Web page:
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Germany: ProteomeTools Library of the Human Proteome

| Editor: Alexander Stark

Researchers led by the Technical University of Munich (TUM) report on the synthesis of a library of more than 330,000 reference peptides representing essentially all canonical proteins of the human proteome. This research is a major milestone in the ProteomeTools project which aims at translating human proteome information into new molecular and digital tools with the potential for use in drug discovery, personalized medicine and life science research.

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Mathias Wilhelm (l.) and Professor Bernhard Küster (r.) in discussion about the ProteomeTools Peptide Library called PROPEL.
Mathias Wilhelm (l.) and Professor Bernhard Küster (r.) in discussion about the ProteomeTools Peptide Library called PROPEL.
(Source: Andreas Heddergott/ TUM)

Munich/Germany — In a manuscript published online in Nature Methods, ProteomeTools scientists report on the synthesis of a library of more than 330,000 reference peptides (termed Propel for ProteomeTools Peptide Library) representing essentially all canonical proteins of the human proteome. All peptides were analysed by multi-modal liquid chromatography-tandem mass spectrometry (LC-MS/MS), creating a compendium of millions of very high quality reference spectra (termed Prospect for ProteomeTools Spectrum Compendium). The study illustrates the utility of these reagents and data to verify protein identifications from sparse observations and to predict the behaviour of peptides during liquid chromatography and tandem mass spectrometry.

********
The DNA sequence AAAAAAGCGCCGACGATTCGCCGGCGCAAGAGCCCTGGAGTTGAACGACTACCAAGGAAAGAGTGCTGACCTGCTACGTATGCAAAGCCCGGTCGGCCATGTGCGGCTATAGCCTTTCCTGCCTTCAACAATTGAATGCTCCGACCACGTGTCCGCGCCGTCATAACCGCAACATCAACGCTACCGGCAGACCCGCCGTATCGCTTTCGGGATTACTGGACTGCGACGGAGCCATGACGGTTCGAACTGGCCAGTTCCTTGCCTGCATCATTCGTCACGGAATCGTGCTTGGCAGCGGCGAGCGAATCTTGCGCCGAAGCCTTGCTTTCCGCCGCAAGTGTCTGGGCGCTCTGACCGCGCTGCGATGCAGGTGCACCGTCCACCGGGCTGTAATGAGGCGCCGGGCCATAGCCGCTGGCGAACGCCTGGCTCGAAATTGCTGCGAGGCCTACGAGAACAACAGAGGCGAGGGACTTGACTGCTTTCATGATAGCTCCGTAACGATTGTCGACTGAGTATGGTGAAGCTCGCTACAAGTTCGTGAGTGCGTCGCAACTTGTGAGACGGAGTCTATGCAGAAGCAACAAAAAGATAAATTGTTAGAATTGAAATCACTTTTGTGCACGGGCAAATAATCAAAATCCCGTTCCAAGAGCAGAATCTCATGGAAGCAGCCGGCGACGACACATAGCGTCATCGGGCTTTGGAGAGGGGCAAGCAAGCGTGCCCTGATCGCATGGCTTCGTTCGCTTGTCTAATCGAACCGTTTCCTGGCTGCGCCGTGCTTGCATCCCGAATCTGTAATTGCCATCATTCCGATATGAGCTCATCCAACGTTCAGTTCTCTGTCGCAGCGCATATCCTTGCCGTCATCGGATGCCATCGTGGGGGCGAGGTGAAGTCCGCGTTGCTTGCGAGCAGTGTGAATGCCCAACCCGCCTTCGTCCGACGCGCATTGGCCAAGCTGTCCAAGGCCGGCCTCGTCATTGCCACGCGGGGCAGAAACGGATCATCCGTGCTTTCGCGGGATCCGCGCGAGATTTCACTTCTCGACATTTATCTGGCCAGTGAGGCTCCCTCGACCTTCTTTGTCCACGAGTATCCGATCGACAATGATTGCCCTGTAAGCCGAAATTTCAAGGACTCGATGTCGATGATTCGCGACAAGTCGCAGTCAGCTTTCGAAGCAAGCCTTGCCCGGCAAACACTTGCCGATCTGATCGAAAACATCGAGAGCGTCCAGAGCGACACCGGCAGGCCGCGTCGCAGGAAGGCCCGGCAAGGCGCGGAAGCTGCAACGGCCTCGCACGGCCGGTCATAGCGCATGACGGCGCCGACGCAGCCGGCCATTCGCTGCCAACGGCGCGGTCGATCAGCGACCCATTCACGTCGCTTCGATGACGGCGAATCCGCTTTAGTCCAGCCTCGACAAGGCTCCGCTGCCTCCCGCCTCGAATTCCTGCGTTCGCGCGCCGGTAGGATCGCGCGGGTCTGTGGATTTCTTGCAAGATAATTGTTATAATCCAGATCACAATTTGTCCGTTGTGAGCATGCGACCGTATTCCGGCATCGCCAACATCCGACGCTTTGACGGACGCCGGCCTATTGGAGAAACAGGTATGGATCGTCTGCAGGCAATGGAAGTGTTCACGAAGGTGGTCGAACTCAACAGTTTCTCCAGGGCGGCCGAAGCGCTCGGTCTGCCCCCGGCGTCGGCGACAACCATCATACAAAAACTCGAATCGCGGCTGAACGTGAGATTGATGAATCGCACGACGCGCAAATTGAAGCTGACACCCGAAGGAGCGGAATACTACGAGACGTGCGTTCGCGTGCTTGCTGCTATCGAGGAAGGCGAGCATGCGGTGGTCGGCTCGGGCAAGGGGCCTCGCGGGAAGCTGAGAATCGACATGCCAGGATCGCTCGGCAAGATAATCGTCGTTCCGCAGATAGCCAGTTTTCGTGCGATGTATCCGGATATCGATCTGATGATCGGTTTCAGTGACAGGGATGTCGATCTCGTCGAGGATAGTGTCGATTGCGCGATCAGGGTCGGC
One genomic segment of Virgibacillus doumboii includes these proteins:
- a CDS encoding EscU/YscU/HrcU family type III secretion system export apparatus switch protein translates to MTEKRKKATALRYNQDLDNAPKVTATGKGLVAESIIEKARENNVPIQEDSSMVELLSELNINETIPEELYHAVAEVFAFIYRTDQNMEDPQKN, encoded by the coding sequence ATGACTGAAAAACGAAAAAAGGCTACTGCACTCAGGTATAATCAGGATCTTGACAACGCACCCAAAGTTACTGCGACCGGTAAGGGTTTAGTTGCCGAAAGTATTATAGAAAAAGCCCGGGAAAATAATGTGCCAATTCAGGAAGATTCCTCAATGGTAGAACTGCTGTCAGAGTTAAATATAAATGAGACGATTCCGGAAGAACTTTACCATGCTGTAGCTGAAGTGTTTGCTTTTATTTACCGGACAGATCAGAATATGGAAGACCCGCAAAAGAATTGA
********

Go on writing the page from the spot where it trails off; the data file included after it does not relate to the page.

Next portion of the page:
The consortium of TUM, JPT Peptide Technologies (JPT), SAP and Thermo Fisher Scientific has made the vast quantity of data freely available to the scientific community via the data analytics platform ProteomicsDB and the data repository Pride to enable scientists and to foster collaboration around the globe. Going forward, the ProteomeTools project will generate a further one million peptides and corresponding spectra with a focus on splice variants, cancer mutations and post-translational modifications such as phosphorylation, acetylation and ubiquitinylation.

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